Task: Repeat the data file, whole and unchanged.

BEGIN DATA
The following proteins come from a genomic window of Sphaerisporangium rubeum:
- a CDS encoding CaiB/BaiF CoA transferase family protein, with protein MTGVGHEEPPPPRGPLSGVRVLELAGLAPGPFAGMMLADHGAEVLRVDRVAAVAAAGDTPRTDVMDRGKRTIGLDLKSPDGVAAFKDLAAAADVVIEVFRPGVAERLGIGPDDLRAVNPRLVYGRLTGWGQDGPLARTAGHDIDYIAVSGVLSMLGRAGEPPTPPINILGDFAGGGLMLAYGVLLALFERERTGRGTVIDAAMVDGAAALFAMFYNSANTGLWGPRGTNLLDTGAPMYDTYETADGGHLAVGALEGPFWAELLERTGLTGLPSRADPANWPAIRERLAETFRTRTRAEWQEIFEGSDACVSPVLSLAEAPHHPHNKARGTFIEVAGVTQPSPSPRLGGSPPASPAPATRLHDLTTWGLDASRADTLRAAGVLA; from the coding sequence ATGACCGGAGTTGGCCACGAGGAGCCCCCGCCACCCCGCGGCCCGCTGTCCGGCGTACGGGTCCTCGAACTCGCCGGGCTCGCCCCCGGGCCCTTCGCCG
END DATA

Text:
The following proteins come from a genomic window of Sphaerisporangium rubeum:
- a CDS encoding CaiB/BaiF CoA transferase family protein, with protein MTGVGHEEPPPPRGPLSGVRVLELAGLAPGPFAGMMLADHGAEVLRVDRVAAVAAAGDTPRTDVMDRGKRTIGLDLKSPDGVAAFKDLAAAADVVIEVFRPGVAERLGIGPDDLRAVNPRLVYGRLTGWGQDGPLARTAGHDIDYIAVSGVLSMLGRAGEPPTPPINILGDFAGGGLMLAYGVLLALFERERTGRGTVIDAAMVDGAAALFAMFYNSANTGLWGPRGTNLLDTGAPMYDTYETADGGHLAVGALEGPFWAELLERTGLTGLPSRADPANWPAIRERLAETFRTRTRAEWQEIFEGSDACVSPVLSLAEAPHHPHNKARGTFIEVAGVTQPSPSPRLGGSPPASPAPATRLHDLTTWGLDASRADTLRAAGVLA; from the coding sequence ATGACCGGAGTTGGCCACGAGGAGCCCCCGCCACCCCGCGGCCCGCTGTCCGGCGTACGGGTCCTCGAACTCGCCGGGCTCGCCCCCGGGCCCTTCGCCG